Some 4.5 billion years ago, a planet called Theia crashed into the Earth, with the resulting debris giving birth to the Moon. Not long after that, the first living creatures emerged on Earth, new research suggests.

Archaebacteria, one of the primary lineages of life on Earth, were first found in extreme environments, such as the Grand Prismatic Spring in Yellowstone depicted here. Image credits: Jim Peaco, NPS.

If you think about it, the whole field of paleontology is pretty amazing. The fact that we’re able to tell so much about creatures that lived millions of years ago — from fossilized remains and similar clues — is mind-bending. But fossils, the cornerstone of paleontology, require very specific conditions to form, and the fossil record is anything but continuous; typically, it’s fragmented and incomplete.

As a result, fossils generally tell isolated episodes and it’s up to researchers to figure out the whole story. But the more and more you go down the path of time, the trickier things get — and that’s with macroscopic creatures. If you go beyond 1.5 billion years ago, multicellular life hadn’t even evolved. Finding telling fossils is difficult enough in the first place but finding microscopic fossils, that’s a whole new ball game.

The oldest compelling case for life on Earth is 3.7 billion years old, but there is some evidence for even earlier microorganisms, almost 4 billion years ago. But according to the new study, life emerged no less than 4.5 billion years agogeo, when the Earth’s surface had just cooled down.

The problem is that 4 billion years is so long ago that very few parts of the planet’s crust have remained intact. The Earth is an active place and, in geological time, things can change quite a lot, as the old crust is recycled and new crust is constantly created. Combine this with the inherent frailty of microscopic fossils and you start to understand why there’s a very good chance that we’ve missed some of the earliest fossils.

Holly Betts, lead author of the study, from the University of Bristol’s School of Earth Sciences, explains:

“There are few fossils from the Archaean and they generally cannot be unambiguously assigned to the lineages we are familiar with, like the blue-green algae or the salt-loving archaebacteria that colours salt-marshes pink all around the world.”

“The problem with the early fossil record of life is that it is so limited and difficult to interpret — careful reanalysis of the some of the very oldest fossils has shown them to be crystals, not fossils at all.”

So in order to look at the bigger picture, researchers also analyzed another important piece of evidence: DNA.

“Fossils do not represent the only line of evidence to understand the past. A second record of life exists, preserved in the genomes of all living creatures,” adds co-author Professor Philip Donoghue, also from Bristol’s School of Earth Sciences.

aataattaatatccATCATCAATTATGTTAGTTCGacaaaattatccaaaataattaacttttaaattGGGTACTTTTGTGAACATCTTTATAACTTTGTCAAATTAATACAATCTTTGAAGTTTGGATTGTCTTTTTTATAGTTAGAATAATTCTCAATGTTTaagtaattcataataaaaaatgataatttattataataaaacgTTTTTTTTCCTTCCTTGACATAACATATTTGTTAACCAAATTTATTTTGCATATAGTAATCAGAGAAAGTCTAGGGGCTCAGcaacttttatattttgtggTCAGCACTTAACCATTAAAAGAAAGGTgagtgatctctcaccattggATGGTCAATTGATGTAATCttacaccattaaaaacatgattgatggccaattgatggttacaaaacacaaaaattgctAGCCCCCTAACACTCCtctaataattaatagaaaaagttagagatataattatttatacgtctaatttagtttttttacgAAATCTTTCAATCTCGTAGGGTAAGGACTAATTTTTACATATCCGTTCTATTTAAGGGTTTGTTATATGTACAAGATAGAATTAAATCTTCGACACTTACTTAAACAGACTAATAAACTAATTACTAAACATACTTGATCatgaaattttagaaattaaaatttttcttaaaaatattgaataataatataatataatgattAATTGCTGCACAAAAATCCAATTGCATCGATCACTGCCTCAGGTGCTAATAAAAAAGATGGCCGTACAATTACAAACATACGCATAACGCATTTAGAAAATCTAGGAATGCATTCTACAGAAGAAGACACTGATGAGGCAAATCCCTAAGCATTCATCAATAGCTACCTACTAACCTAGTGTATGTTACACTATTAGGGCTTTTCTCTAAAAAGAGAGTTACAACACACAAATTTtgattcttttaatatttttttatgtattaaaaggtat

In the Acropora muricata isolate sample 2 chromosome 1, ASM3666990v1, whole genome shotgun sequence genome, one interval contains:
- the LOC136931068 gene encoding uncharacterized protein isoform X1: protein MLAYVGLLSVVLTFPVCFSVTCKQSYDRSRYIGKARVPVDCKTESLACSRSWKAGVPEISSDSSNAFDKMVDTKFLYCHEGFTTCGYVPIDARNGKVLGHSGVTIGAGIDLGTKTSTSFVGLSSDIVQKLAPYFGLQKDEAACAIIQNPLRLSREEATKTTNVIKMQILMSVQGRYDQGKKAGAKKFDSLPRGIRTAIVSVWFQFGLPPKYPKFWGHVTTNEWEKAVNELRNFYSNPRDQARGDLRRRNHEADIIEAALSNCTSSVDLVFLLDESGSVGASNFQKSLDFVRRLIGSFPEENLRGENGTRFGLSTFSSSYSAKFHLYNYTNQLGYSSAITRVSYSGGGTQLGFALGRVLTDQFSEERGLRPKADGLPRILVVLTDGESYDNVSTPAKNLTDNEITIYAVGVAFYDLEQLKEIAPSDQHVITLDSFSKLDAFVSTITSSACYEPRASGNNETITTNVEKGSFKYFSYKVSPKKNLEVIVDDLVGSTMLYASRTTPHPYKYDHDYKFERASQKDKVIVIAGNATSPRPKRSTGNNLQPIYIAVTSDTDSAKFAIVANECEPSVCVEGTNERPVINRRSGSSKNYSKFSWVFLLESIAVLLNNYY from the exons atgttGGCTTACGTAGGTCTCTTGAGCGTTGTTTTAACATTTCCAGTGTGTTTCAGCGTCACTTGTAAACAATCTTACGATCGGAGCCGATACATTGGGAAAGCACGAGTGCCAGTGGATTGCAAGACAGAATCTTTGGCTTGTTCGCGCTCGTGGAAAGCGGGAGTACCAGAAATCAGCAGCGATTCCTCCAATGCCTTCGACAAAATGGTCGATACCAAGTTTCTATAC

So Betts, Donoghue, and colleagues, looked for the so-called Last Universal Common Ancestor (or LUCA, for short) using the so-called “molecular clock.” The molecular clock uses differences in the genomes of individual species to tell how much time has passed since the two shared a common ancestor.

With this, they derived a new timeline that challenges the date of the earliest known Earthly life, finding that LUCA appeared hundreds of millions before the earliest fossils we’ve found, dating to a time when our planet was still cooling down.

Co-author Professor Davide Pisani said:

“Using this approach we were able to show that the Last Universal Common Ancestor all cellular life forms, ‘LUCA’, existed very early in Earth’s history, almost 4.5 Billion years ago – not long after Earth was impacted by the planet Theia, the event which sterilised Earth and led to the formation of the Moon.”

“This is significantly earlier than the currently accepted oldest fossil evidence would suggest.

A timescale for the evolution of life on planet Earth, featuring the two main lineages (Archaebacteria and Eubacteria), as well as a secondary lineage (Eukaryotes) which, eons later, led to the development of a species we now call Homo sapiens. Image credits: Betts et al.

Intriguingly, they’ve also found that one billion years later, two different lineages of life emerged from LUCA: Archaebacteria (microbes with no cell nucleus with a number of unique properties) and Eubacteria (all the other bacteria). They also found that the Eukaryotes, the lineage which led to all macroscopic life and humans themselves, is not a primary lineage of life.

“It is rather humbling to think we belong to a lineage that is billions of years younger than life itself,” Pissani says.

This type of study, combining both fossils and genetic analysis, is becoming more and more common, as it enables scientists to tell a broader story — analyzing not only early species and their evolution, but also evolution itself. As if paleontology wasn’t awesome enough already.

The study has been published in Nature Ecology & Evolution.